Eastern Arabic numerals are hot; change my mind. Memes aside, I tend to fall on the side of Breguet numerals, Roman numerals or straight indices. However, even the most classic of collectors has to acknowledge the beauty of region-specific numerals, particularly when they tell a story. Dubai’s Watch Week, started in 2015, has done a stellar job of bringing the most haute of horology down to a conversational and approachable tone. No huge vendor displays are allowed, no overt commercial ads, and no pretentious awards. Dubai Watch Week is about passion and knowledge. As such, I’m particularly fond of limited releases for the aforementioned gathering. They seem to nod toward the days of the rarest Oman and Qaboos Rolex without being too overt, though I’m aware I just committed a bit of cultural apocryphy there (sorry).
The BVL 138 Octo you will be aware of, I am certain. However, there’s a little more than meets the eye with this LE. Keeping in character with their attention to detail, those numerals are in fact a dark British racing green, layered on in lacquer for depth. The curves and rounded edges of the lacquer contrast brilliantly against the harsh, almost Brutalist modern angles of its case and bracelet design, now famed. The distinction between this and a stand OF may be slight, but the nuance is enough for me to be deeply attracted. British racing green Eastern Arabic on an Octo? Come on.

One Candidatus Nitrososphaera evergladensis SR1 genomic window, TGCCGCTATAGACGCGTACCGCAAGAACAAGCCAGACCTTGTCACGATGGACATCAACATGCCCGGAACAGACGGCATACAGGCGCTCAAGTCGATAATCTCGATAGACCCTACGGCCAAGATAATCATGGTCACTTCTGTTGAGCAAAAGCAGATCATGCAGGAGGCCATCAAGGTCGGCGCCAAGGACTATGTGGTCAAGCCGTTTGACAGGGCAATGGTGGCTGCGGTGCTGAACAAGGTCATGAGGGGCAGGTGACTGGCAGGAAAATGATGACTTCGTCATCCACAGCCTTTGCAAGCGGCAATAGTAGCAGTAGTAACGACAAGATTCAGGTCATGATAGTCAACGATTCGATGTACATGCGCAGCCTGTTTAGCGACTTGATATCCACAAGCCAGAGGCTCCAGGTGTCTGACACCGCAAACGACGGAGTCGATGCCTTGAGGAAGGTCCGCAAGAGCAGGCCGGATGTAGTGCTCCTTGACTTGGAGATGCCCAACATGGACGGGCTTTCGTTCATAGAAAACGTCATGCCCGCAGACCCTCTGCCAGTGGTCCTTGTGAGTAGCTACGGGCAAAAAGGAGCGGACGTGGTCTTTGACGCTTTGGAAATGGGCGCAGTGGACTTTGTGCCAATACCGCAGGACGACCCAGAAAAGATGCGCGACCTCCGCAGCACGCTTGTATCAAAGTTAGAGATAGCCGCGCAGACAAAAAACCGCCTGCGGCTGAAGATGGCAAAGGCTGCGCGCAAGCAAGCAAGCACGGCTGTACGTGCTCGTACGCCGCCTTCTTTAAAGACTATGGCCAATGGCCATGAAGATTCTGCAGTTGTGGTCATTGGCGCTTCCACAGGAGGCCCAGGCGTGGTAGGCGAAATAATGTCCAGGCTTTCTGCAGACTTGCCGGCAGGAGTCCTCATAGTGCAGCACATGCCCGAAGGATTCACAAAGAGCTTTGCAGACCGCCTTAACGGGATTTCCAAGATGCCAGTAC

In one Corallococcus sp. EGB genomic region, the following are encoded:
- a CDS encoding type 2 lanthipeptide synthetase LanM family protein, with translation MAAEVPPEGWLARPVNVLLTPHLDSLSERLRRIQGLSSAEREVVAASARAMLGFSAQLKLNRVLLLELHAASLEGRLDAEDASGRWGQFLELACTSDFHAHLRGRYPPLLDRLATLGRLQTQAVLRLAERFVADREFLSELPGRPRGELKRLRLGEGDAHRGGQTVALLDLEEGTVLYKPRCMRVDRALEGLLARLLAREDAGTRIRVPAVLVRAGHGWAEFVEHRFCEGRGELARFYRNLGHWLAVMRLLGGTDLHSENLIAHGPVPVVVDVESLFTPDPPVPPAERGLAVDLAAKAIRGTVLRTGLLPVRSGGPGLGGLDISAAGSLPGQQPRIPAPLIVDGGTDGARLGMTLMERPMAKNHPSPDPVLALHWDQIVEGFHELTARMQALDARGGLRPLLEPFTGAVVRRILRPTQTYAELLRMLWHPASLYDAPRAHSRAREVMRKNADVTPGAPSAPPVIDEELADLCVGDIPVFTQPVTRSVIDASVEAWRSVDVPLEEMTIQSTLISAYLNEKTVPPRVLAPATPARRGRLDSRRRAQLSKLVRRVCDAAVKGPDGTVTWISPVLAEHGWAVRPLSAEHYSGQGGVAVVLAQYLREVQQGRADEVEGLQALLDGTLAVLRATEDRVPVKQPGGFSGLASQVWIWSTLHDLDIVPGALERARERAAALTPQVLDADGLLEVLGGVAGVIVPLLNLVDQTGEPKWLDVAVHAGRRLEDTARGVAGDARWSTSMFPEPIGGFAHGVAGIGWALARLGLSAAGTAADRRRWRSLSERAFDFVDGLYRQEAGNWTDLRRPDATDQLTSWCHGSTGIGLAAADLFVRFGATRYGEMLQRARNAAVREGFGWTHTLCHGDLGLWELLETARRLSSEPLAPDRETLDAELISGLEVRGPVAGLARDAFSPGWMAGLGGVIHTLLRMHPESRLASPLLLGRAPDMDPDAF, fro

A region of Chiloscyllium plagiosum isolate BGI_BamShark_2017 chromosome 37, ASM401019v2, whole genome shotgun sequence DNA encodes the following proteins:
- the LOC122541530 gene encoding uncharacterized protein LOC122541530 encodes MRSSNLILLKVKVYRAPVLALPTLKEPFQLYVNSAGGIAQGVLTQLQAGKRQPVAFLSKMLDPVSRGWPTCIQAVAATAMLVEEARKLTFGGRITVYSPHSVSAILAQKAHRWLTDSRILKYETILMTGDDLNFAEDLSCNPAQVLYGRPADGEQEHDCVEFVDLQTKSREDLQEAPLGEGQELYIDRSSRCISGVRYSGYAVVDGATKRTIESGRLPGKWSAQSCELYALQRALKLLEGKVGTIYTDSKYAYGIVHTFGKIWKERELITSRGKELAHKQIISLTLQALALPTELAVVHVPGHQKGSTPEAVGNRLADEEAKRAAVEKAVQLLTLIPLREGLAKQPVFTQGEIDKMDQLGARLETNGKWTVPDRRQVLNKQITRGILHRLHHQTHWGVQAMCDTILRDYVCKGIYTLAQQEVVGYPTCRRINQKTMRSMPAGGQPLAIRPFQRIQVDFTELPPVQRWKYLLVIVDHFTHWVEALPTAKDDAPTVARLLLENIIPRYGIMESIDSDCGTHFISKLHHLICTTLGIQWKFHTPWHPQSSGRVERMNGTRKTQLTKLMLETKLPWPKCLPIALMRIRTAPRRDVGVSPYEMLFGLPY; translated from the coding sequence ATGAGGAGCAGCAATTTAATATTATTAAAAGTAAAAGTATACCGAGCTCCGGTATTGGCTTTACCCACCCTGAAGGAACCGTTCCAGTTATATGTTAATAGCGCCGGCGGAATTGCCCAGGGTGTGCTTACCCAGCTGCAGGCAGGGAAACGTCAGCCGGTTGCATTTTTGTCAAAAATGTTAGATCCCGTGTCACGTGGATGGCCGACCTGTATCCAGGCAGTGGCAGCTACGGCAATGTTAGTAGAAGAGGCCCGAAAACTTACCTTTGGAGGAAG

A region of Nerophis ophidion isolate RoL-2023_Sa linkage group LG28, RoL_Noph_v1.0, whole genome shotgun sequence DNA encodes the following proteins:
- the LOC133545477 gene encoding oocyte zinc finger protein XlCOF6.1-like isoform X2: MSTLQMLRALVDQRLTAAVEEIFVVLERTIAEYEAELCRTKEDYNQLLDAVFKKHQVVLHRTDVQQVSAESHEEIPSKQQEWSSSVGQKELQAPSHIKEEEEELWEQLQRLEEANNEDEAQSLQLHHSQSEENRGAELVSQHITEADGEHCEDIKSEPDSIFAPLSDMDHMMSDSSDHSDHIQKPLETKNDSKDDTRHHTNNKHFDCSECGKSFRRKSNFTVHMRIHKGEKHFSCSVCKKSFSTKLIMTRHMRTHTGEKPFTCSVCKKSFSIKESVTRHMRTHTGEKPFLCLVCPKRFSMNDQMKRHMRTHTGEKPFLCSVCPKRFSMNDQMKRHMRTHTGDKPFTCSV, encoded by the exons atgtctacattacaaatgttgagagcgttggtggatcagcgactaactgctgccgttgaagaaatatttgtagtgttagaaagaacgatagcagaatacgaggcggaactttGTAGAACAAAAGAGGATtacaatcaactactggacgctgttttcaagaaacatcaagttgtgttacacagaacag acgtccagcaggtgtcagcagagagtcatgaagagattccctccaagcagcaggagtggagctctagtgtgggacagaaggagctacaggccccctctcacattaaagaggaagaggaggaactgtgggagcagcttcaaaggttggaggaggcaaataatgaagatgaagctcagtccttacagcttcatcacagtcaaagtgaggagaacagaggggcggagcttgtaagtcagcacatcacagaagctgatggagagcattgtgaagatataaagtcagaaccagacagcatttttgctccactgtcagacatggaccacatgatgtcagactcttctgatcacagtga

The rest of this watch is the same ultra-svelte affair you’ll be used to. The micro rotor (executed in platinum) movement, titanium execution throughout (including the dial), 5.2mm thin rise, and 60hr power reserve remain. All the good points, just a little je ne sais quoi to savor.
The watch shown here is as near right-out-of-the box as I can differentiate. No problems visible. Not much more to add. It comes with a full set from a well-regarded retailer.
Find this Middle East Octo here from Mr Watchley for 17750 EUR.